Heart disease, which is often called cardiovascular disease, is the name for a group of conditions affecting the heart, blood vessels, and arteries. Types of disease which fall under this category include:
Once heart disease is diagnosed, treatment will be critical. The goals of treatment will be to stabilize the condition, control symptoms, and provide a cure when possible. The doctor will strongly advise lifestyle changes to reduce risk of complications or for the heart disease to get worse. Doctors may also recommend medications and surgery if necessary. However, sometimes lifestyle changes may not be enough, and the doctor will also prescribe medications to help lower cholesterol levels and blood pressure levels, both key factors in cardiovascular disease. Medication can help to:
Sometimes procedures or surgery are necessary to treat heart disease. Angioplasty, a non-surgical procedure which opens narrow or blocked arteries is often prescribed to improve blood flow to the heart and reduce chest pain. Coronary Artery Bypass Grafting is a surgical procedure used to direct blood flow around a blockage.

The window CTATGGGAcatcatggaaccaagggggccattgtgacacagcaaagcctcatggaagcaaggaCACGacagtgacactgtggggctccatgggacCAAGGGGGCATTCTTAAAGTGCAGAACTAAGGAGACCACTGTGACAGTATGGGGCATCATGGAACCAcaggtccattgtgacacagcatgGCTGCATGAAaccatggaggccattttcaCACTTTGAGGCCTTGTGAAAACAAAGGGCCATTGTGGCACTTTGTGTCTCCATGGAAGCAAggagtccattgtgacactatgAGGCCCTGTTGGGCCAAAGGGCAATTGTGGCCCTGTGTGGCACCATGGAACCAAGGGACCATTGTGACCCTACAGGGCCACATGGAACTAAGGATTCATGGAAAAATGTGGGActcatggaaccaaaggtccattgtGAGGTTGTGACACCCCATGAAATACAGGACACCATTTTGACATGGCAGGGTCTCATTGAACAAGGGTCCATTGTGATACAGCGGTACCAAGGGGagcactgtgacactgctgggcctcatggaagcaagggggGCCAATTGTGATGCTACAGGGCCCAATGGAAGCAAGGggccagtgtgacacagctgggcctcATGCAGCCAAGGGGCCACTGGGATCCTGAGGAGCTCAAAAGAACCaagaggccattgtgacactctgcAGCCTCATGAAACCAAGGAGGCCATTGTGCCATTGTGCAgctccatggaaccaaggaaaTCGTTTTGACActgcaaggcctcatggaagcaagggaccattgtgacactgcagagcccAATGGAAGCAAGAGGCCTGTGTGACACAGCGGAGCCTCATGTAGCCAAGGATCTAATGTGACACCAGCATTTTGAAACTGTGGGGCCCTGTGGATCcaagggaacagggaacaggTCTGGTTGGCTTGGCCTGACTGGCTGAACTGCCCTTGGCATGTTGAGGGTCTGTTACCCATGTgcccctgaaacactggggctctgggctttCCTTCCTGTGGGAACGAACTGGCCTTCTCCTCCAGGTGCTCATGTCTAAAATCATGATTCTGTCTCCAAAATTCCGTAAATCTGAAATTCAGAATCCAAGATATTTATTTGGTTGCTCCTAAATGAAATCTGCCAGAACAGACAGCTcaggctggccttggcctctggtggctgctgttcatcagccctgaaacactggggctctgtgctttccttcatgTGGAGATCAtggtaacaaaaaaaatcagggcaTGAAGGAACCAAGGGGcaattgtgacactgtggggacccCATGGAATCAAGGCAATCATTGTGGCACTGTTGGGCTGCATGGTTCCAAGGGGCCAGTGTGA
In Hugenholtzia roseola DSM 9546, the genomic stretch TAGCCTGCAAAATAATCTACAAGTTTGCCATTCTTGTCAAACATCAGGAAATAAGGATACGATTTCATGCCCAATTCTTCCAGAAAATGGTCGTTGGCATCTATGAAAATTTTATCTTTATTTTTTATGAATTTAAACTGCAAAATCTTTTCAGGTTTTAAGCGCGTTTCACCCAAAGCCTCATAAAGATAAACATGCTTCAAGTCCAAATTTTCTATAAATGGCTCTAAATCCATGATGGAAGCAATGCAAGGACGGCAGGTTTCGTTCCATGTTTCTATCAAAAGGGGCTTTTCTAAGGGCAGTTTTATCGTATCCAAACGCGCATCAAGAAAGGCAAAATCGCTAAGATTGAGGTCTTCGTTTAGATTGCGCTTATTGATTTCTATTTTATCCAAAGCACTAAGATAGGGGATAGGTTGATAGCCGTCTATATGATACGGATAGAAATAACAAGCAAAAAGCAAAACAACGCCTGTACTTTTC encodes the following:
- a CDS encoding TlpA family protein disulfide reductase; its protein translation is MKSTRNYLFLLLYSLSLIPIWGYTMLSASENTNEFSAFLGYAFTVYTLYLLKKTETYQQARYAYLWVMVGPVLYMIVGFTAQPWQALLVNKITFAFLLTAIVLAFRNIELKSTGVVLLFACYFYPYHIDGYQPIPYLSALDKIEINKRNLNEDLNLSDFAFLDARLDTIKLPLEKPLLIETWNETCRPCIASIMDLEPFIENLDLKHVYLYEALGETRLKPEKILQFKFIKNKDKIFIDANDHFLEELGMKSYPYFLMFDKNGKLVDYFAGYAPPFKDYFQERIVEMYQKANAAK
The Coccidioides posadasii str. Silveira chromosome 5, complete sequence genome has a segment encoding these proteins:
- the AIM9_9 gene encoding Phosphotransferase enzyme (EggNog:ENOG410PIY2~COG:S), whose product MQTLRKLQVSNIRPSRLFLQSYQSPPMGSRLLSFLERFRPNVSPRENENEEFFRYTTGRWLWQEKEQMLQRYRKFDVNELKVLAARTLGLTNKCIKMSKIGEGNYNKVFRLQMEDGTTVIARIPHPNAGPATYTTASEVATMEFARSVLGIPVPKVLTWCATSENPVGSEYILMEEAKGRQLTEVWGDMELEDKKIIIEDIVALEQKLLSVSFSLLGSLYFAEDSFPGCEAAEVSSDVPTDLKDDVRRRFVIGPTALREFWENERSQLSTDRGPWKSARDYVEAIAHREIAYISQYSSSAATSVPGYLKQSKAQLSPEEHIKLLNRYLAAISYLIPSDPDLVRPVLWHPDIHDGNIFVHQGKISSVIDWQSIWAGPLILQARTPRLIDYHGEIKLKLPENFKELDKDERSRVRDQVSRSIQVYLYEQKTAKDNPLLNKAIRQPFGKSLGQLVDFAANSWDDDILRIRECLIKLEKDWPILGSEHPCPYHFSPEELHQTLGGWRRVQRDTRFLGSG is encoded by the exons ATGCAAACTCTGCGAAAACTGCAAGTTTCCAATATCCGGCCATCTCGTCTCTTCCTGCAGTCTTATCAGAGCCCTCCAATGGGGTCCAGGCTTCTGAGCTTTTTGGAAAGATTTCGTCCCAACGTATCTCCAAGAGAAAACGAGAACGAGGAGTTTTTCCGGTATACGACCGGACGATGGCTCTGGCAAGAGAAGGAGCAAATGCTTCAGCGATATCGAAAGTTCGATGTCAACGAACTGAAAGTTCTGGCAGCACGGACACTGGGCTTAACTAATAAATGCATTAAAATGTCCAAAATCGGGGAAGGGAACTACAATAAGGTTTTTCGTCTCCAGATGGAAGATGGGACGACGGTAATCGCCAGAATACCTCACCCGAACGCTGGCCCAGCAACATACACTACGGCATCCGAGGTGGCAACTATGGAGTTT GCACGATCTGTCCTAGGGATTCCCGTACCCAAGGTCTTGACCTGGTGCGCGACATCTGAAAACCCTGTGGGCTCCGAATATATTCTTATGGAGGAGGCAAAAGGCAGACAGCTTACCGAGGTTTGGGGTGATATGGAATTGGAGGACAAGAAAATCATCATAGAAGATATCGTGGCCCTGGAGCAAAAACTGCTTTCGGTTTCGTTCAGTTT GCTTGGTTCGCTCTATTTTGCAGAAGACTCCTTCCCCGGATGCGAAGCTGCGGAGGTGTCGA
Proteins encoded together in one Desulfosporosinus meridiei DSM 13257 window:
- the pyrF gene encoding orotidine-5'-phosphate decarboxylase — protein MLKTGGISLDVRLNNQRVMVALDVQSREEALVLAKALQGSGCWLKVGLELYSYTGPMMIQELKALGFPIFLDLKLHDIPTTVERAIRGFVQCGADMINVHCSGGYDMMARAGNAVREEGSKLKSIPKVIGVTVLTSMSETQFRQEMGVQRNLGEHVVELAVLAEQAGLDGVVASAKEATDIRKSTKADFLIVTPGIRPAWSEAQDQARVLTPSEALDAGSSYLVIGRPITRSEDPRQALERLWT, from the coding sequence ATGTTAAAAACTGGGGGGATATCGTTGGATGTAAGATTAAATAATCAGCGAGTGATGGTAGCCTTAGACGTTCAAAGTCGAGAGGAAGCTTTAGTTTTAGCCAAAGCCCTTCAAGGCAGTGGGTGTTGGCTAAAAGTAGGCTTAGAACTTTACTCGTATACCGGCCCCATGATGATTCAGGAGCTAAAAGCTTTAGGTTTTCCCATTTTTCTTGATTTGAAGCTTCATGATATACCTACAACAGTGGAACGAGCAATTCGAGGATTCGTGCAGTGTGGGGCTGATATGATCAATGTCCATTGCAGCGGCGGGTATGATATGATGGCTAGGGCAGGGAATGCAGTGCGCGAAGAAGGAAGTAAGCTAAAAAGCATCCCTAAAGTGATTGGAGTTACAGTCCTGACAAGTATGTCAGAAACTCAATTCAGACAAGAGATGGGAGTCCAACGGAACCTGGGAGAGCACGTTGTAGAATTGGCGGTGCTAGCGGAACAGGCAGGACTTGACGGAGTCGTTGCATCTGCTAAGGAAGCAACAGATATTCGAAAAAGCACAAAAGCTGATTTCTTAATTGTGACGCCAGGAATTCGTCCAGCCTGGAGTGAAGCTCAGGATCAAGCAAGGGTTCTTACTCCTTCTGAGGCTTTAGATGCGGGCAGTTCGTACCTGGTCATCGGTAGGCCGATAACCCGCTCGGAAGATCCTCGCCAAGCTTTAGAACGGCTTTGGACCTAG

There are a number of adjustments a person can make to his or her lifestyle to prevent their chances of developing cardiovascular disease. First, and perhaps most importantly, if a person smokes cigarettes or uses tobacco, they should stop. Second, follow a healthy and balanced diet. People who want to lower their chances of developing heart disease may also want to limit their alcohol intake as there are links between drinking too much and high blood pressure, cardiomyopathy, stroke, cancer and other diseases. It is also important to be more active, aiming for at least 30 minutes of moderate exercise every day. Taking more exercise can also help to reduce stress levels, another indicator of potential heart disease. These changes will help to lower a person’s body weight, control their cholesterol levels, and improve his or her overall health, all of which have a significant impact on a person’s likelihood of developing heart disease.